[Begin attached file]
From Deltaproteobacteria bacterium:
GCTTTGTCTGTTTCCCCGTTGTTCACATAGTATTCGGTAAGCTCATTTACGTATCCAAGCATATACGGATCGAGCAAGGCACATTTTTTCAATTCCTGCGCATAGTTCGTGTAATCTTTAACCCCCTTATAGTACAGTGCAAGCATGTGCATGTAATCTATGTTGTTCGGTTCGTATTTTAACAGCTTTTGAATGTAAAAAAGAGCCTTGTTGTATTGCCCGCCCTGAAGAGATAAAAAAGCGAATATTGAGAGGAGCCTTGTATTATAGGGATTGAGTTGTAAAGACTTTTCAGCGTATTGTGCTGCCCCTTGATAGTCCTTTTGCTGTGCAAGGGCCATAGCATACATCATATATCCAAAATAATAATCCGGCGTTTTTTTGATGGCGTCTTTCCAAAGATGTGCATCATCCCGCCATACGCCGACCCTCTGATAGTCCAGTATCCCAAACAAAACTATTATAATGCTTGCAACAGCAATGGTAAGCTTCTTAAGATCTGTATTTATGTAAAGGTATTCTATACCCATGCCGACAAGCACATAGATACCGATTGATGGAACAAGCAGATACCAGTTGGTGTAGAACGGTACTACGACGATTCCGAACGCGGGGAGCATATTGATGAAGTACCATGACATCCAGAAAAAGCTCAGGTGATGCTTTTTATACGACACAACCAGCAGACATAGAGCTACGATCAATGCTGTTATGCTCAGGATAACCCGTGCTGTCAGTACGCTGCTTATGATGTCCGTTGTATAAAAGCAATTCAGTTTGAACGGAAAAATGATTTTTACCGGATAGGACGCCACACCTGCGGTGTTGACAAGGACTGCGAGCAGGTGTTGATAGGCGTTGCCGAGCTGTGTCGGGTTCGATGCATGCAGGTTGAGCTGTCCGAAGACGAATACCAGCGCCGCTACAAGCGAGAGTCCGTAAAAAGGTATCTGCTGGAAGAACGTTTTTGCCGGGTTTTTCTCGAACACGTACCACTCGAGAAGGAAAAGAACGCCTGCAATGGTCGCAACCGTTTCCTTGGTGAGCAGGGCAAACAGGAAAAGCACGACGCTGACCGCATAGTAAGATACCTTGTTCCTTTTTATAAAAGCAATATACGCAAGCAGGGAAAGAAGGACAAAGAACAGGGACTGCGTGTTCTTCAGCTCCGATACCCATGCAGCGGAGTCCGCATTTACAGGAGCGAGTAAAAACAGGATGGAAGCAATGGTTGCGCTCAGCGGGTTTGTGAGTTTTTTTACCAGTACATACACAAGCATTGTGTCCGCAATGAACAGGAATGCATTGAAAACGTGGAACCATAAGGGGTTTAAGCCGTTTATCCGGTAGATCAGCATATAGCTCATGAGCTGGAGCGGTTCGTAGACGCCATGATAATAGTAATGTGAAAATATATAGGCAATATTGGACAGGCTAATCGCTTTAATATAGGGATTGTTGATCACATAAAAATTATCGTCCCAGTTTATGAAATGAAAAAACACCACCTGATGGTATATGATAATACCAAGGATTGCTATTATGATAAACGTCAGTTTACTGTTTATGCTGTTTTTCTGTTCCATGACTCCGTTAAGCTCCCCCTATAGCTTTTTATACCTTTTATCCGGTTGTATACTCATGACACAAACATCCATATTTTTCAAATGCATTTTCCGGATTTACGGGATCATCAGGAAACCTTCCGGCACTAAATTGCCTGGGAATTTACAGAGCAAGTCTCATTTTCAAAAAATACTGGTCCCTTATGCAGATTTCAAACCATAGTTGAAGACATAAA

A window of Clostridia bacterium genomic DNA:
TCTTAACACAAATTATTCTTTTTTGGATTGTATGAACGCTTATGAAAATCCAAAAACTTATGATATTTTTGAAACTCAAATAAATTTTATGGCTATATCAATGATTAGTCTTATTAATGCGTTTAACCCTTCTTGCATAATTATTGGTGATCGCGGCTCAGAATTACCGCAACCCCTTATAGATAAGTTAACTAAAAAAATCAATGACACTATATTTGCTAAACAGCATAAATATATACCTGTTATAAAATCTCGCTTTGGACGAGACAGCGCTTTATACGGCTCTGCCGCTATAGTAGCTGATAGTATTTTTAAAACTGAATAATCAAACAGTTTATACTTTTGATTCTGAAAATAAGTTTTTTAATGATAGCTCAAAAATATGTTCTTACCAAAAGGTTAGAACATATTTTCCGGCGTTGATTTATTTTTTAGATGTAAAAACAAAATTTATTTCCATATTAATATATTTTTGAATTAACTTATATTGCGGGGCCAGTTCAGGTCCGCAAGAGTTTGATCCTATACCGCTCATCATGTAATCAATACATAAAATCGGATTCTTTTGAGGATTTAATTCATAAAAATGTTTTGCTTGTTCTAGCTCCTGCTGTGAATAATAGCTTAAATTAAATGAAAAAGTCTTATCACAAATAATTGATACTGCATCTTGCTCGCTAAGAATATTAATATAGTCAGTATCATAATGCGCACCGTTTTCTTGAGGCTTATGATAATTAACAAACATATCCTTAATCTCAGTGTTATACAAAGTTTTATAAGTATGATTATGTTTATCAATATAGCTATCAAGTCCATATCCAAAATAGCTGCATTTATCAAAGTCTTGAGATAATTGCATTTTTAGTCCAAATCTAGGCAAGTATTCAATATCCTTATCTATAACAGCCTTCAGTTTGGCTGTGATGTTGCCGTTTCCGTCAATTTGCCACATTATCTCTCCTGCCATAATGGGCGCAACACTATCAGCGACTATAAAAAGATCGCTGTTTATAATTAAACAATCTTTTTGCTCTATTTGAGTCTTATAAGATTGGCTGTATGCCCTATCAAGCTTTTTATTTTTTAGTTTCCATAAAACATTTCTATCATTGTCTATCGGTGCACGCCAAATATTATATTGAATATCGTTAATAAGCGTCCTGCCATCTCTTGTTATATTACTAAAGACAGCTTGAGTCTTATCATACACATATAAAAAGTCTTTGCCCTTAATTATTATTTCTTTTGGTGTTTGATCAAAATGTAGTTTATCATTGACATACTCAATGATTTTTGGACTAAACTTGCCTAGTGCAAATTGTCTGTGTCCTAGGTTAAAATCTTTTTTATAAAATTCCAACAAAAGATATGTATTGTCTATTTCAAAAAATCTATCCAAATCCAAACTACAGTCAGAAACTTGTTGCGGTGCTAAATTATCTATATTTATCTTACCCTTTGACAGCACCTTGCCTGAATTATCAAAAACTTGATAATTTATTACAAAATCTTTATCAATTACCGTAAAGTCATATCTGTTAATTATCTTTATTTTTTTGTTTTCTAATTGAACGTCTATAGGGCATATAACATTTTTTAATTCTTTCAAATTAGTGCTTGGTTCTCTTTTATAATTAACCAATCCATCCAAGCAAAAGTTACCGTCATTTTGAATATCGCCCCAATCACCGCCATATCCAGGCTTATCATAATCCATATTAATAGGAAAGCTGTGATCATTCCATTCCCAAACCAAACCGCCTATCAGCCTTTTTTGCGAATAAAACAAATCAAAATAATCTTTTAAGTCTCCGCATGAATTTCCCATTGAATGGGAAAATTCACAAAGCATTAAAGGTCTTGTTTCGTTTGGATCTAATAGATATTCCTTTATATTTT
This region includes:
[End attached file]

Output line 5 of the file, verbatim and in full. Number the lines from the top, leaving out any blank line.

This region includes: